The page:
• Live
    • Audio Only
  • google plus
  • facebook
  • twitter
  • Turkish President Recep Tayyip Erdogan

    Turkish President Recep Tayyip Erdogan | Photo: Reuters

Published 16 May 2017

In the meeting at the White House, President Erdogan warned Trump that the "terrorist" Kurdish YPG would "never be good for the region."

In their first face to face meeting, Turkey's President Tayyip Erdogan expressed disdain over the Trump administration's recent decision to arm the Kurdish YPG against the Islamic State group.

'The Kurds': Internationalists or Narrow Nationalists?

The Trump administration recently decided to sell arms to the Syrian Kurdish People's Protection Units, known as YPG, who are looking to wage a campaign to retake the Syrian city of Raqqa from the Islamic State group.

The Pentagon emphasized that Washington viewed arming the leftist Kurdish forces "as necessary to ensure a clear victory" in Raqqa, the Islamic State group's de facto capital in Syria, according to Reuters.

The Syrian YPG are affiliated with the Kurdistan Workers Party, or PKK, leftist militias who have faced a brutal counterinsurgency campaign waged by the Turkish state for over three decades. Ankara authorities consider the group to be a terrorist threat. The move to sell arms was expected to strain relations between the U.S. and its NATO ally Turkey.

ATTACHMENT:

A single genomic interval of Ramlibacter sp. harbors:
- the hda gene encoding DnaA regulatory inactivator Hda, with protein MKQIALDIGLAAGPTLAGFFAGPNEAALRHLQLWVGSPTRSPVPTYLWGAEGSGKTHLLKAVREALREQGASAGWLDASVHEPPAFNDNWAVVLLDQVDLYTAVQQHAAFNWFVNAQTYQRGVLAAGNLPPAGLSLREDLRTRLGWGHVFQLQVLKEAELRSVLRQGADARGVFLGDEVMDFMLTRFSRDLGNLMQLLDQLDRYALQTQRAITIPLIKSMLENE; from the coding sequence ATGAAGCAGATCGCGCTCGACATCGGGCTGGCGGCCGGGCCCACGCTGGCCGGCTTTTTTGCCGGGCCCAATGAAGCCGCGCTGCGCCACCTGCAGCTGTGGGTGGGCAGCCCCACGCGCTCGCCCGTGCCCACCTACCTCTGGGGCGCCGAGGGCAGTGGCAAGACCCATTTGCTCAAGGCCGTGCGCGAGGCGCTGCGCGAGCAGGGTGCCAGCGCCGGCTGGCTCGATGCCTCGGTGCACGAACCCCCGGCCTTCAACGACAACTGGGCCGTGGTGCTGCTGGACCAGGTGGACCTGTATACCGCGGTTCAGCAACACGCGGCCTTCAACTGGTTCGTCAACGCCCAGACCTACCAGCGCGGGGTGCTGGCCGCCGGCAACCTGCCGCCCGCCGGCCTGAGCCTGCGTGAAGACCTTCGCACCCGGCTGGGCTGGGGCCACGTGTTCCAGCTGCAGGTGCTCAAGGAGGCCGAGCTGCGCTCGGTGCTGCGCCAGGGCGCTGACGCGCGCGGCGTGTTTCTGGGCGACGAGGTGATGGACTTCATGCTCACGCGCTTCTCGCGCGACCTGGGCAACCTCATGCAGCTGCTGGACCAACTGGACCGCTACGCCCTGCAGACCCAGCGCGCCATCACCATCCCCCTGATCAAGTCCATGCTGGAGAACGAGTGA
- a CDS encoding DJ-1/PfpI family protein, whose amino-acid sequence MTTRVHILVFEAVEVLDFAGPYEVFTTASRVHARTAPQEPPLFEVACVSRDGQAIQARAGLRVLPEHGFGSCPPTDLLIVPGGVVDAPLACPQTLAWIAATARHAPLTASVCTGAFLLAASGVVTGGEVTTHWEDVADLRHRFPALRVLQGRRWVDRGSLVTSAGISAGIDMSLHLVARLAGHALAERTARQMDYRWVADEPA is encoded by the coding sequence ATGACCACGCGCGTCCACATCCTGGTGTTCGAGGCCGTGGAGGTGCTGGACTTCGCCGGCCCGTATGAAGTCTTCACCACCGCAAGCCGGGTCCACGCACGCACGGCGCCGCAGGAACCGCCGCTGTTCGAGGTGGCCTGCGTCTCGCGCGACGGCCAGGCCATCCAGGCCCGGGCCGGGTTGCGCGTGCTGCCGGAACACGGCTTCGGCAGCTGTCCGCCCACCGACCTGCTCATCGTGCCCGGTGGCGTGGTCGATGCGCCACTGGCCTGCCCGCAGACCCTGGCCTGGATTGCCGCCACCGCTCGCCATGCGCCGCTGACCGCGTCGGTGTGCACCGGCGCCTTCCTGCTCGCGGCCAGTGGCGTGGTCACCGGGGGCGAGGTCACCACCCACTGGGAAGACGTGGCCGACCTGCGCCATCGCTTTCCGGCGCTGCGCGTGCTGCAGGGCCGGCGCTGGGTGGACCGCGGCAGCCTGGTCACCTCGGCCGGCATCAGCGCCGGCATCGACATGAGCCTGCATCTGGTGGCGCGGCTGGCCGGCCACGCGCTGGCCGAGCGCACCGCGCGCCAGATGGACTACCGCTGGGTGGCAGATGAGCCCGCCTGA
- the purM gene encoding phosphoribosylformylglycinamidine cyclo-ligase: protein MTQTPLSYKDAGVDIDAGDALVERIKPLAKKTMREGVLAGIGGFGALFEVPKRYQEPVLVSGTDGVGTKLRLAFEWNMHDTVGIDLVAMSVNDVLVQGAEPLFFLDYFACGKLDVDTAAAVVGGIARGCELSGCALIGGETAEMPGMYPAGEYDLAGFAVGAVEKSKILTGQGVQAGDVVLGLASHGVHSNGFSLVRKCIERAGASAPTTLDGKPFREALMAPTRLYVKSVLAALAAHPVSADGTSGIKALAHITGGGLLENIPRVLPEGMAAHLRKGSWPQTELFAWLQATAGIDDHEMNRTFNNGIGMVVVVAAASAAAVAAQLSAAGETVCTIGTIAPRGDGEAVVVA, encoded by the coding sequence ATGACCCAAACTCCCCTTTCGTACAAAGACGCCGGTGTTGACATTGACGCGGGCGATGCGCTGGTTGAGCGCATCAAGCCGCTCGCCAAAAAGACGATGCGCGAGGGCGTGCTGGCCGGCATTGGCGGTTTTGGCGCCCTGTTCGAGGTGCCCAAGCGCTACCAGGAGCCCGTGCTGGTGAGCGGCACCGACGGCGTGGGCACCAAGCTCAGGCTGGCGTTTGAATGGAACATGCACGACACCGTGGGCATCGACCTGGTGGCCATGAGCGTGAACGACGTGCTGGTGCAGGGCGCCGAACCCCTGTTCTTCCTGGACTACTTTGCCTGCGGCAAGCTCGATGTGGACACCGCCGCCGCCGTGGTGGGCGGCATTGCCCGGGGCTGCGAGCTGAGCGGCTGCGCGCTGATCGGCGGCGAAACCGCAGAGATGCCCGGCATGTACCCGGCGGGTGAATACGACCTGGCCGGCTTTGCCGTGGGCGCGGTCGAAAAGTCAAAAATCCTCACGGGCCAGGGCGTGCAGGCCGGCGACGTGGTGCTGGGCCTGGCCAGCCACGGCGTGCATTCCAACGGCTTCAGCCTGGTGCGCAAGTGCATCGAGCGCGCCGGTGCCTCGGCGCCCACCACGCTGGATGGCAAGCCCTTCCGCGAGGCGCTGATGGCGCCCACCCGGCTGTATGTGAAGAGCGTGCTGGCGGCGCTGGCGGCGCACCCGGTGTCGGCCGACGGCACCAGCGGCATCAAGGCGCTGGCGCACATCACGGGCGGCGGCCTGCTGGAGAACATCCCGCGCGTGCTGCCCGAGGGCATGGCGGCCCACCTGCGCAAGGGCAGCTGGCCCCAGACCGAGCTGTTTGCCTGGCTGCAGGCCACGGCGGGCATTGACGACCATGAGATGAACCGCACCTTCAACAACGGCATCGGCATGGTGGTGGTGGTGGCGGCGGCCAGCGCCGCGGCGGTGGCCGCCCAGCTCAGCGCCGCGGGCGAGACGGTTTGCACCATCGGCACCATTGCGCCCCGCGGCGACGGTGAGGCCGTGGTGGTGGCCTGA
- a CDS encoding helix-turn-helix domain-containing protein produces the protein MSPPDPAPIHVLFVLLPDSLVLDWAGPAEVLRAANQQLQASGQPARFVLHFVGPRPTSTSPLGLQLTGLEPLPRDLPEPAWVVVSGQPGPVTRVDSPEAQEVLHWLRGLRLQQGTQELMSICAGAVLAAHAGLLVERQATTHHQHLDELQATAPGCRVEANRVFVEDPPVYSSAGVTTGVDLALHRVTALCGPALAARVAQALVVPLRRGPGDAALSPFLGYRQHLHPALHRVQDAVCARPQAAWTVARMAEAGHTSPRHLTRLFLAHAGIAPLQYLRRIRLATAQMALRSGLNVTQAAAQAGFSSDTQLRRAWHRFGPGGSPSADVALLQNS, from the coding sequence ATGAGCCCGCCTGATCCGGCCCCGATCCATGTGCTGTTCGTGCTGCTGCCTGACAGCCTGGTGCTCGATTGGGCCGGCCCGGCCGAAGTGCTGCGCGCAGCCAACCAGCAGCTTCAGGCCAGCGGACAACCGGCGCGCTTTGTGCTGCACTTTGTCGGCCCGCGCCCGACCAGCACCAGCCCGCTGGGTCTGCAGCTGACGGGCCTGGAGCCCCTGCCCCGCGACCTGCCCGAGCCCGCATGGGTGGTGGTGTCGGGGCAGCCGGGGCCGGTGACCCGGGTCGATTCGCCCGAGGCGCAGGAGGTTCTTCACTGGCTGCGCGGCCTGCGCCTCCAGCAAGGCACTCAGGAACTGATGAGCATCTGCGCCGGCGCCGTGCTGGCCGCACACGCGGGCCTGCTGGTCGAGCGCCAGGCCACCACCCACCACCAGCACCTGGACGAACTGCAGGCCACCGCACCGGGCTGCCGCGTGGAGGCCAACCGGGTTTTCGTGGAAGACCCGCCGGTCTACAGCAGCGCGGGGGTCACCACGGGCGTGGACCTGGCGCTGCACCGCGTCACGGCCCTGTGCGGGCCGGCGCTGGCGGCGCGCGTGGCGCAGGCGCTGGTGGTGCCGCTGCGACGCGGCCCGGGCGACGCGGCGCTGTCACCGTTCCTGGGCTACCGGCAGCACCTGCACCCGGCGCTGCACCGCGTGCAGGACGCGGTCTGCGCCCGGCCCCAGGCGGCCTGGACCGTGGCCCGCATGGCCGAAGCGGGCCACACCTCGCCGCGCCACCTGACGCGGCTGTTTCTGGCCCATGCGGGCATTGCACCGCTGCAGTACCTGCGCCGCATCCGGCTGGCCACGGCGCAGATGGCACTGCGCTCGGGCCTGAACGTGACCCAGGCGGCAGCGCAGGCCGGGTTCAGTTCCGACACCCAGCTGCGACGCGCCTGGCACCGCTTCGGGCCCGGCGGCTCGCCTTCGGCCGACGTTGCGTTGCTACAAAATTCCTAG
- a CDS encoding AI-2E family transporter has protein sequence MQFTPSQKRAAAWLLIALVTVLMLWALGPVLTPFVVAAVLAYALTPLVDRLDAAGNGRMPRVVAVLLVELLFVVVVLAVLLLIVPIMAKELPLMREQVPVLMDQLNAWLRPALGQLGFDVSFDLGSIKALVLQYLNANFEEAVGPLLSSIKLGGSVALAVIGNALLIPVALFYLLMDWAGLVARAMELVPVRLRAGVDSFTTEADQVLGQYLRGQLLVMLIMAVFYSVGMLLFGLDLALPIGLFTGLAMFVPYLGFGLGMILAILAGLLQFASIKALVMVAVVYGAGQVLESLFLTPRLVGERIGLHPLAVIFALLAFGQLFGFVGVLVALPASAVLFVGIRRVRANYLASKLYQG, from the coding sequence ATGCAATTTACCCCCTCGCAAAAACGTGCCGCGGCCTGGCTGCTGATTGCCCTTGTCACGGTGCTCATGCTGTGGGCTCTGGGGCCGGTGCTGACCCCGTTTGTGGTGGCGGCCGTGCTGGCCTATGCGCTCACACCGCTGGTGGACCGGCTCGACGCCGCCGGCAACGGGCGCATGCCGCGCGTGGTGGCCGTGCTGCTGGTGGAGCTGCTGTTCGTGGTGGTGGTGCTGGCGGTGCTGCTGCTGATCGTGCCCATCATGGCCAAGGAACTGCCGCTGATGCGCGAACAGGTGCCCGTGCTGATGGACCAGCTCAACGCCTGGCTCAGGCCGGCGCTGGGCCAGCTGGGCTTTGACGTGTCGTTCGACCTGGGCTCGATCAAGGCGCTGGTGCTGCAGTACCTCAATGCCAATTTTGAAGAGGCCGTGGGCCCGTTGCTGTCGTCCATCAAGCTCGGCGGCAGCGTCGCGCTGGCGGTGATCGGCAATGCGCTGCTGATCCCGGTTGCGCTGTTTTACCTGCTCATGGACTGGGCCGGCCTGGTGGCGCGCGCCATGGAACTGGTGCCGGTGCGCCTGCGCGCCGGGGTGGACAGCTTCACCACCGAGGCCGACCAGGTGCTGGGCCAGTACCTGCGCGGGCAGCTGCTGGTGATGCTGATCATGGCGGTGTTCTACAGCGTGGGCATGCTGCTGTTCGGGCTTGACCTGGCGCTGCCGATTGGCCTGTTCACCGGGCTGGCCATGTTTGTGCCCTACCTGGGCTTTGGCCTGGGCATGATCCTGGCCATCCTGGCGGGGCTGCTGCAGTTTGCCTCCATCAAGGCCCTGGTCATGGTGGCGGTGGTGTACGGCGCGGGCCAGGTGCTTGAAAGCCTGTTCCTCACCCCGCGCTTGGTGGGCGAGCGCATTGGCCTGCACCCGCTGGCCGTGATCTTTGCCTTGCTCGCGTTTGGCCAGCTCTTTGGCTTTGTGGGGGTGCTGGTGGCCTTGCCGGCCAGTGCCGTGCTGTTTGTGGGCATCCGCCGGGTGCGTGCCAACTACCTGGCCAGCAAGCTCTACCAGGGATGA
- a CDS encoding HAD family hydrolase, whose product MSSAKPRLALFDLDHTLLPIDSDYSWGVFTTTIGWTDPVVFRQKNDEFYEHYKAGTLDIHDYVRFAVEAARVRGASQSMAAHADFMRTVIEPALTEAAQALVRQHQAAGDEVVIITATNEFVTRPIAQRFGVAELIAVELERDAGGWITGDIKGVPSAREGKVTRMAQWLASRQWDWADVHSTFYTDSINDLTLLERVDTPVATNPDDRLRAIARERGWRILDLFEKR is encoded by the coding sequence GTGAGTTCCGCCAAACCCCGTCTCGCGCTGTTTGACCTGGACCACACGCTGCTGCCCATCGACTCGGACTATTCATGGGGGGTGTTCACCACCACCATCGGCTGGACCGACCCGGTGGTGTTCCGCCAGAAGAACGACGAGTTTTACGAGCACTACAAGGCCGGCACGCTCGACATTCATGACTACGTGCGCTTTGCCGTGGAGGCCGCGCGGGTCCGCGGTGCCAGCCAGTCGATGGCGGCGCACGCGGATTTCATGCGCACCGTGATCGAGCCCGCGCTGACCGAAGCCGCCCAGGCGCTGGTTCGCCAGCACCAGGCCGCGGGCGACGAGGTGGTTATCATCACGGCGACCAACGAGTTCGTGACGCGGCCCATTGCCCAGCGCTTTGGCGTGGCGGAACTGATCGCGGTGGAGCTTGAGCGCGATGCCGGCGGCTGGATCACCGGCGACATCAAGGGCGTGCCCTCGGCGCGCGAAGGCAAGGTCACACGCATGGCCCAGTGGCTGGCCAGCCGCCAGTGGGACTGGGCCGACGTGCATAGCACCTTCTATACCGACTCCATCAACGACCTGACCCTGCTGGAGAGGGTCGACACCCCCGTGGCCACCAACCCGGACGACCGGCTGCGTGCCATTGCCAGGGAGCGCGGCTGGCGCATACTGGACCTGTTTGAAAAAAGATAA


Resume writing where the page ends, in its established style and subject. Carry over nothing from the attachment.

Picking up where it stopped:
For several years the YPG have been among the most effective groups taking territory from ISIS, and will be at the forefront of any operation to retake Raqqa.

In spite of their support from the U.S., the YPG along with their Turkish ally the PKK profess a leftist revolutionary ideology inspired by Abdullah Ocalan, who is currently in Turkish prison. They seek to establish the independent Kurdish state of Rojava, independent of both Turkey and Syria. Ocalan's concept of democratic centralism merges Kurdish nationalism with egalitarian, socialist principles.

Kurdish Rojava: Martyrs Don't Die

Their revolutionary ideology does not, however, prevent them from welcoming material support from the U.S. “In the beginning, American support was secret,” Alan Hassan, a Kurd in northeastern Syria's Qamishli, told The New York Times. “Now it is public. The relationship has changed from undeclared to declared.”

The move to formalize and expand U.S. arming of the Kurdish militias has been viewed as a potential crossroads for the future of U.S.-Turkish relations.

"We are either strategic allies and decide together, or we are not, and then we have to go our separate ways,” Erdogan said to reporters while boarding the flight to Washington.

In spite of the condemnation of the U.S.'s move to arm the YPG, President Erdogan expressed hope for a “new era” of cooperation between the United States and Turkey in regards to policy in Syria and Iraq.

The visibly tense and brief press conference concluded without a question and answer session with attending press.

Post with no comments.